Requirements for the Couple
- Min. Age of Couple:
- Age 18 or Age 16 with Guardian Consent
- Not Required
- Min. Distance of Kin Allowed:
- Second Cousins
- Marriage Equality:
Any two persons wanting to get married in the state of Illinois must be at least 18 years old. Minors over 16 years of age will need the consent of both their parents or legal guardians to wed. In the event that one parent can’t be reached, and the second files an affidavit swearing that every effort has been made to do so, the court may order the clerk to issue a marriage license regardless.
Illinois forbids the legal union of all relatives closer than second cousins, although it will make exceptions for first cousins if either both are over the age of 50, or one is infertile.
Same sex couples and non-state residents are welcome to marry in Illinois.
(750 ILCS 5/202) (from Ch. 40, par. 202)
Sec. 202. Marriage License and Marriage Certificate.)
(a) The Director of Public Health shall prescribe the form for an application for a marriage license, which shall include the following information:
(1) name, sex, occupation, address, social security number, date and place of birth of each party to the proposed marriage;
(2) if either party was previously married, his name, and the date, place and court in which the marriage was dissolved or declared invalid or the date and place of death of the former spouse;
(3) name and address of the parents or guardian of each party; and
(4) whether the parties are related to each other and, if so, their relationship.
(b) The Director of Public Health shall prescribe the forms for the marriage license, the marriage certificate and, when necessary, the consent to marriage.
(Source: P.A. 80-923.)
Marriage License Requirements
- Who Picks Up License:
- The Couple
- Where License is Valid:
- County of Issuance
- Marriage License Pick-Up:
- In Person Only
- Cost of License:
- Varies by County
- Accepted I.D. Types:
- Standard Government Issued ID
- Proof of Divorce Required (If Applicable):
- Blood Test Required:
Couples looking to secure a marriage license in the state of Illinois must both present themselves before a clerk in the county in which the ceremony will take place. They will be asked to complete a written application on which each will state their names, sex, occupations, addresses, social security numbers and their place and date of birth. All previous marriages must be revealed, and certified copies of divorce decrees provided if those occurred within six months of the application. Couples must also divulge if they are related in any way, and provide the names and addresses of any guardians consenting to the marriage if they are minors.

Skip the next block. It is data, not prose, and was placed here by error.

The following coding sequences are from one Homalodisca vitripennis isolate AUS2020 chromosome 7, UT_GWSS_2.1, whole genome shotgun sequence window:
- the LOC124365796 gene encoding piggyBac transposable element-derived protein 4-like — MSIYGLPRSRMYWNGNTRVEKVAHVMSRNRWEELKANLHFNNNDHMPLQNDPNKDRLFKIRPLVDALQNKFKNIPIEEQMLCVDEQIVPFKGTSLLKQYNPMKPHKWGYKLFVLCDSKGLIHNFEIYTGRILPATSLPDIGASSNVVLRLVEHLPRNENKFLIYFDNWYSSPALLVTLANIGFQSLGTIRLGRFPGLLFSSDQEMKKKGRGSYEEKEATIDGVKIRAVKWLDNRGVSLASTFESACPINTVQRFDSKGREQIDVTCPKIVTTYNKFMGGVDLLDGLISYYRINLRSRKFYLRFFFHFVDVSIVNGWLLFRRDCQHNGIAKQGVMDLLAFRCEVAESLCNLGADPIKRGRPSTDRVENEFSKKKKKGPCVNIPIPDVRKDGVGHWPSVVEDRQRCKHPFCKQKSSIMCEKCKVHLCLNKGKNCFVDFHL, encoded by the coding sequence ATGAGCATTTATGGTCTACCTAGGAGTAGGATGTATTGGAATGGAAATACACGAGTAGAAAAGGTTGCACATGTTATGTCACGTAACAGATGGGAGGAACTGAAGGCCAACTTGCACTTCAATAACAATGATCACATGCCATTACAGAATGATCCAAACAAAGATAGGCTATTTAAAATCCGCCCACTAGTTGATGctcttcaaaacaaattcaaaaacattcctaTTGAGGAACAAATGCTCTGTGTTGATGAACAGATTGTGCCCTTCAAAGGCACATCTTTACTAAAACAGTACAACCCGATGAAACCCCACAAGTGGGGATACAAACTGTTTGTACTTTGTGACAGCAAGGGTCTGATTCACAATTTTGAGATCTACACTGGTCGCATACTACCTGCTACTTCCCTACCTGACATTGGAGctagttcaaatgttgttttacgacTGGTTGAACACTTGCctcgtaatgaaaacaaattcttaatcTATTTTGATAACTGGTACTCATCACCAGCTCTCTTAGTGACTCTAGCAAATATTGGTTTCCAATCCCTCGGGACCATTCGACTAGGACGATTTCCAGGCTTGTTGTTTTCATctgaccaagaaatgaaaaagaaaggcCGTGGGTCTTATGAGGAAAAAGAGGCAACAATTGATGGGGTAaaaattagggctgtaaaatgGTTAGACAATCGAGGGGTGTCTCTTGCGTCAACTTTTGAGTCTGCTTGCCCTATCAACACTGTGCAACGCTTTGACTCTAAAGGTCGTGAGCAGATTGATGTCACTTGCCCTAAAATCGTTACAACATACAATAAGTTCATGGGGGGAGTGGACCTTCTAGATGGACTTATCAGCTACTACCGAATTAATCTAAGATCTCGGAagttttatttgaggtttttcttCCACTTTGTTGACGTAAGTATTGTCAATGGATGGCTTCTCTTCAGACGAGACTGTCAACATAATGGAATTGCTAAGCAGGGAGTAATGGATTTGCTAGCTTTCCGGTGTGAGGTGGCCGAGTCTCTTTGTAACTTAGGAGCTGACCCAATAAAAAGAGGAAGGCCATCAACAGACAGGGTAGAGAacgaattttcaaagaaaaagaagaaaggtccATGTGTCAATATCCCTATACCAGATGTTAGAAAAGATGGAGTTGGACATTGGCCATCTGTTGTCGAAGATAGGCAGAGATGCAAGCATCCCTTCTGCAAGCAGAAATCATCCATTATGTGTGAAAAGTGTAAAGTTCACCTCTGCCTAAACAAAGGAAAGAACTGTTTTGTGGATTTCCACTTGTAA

The fee for a marriage license will vary depending on the Illinois county in which the application is made.
Sec. 203. License to Marry. When a marriage application has been completed and signed by both parties to a prospective marriage and both parties have appeared before the county clerk and the marriage license fee has been paid, the county clerk shall issue a license to marry and a marriage certificate form upon being furnished:
(1) satisfactory proof that each party to the
marriage will have attained the age of 18 years at the time the marriage license is effective or will have attained the age of 16 years and has either the consent to the marriage of both parents or his guardian or judicial approval; provided, if one parent cannot be located in order to obtain such consent and diligent efforts have been made to locate that parent by the consenting parent, then the consent of one parent plus a signed affidavit by the consenting parent which (i) names the absent parent and states that he or she cannot be located, and (ii) states what diligent efforts have been made to locate the absent parent, shall have the effect of both parents' consent for purposes of this Section;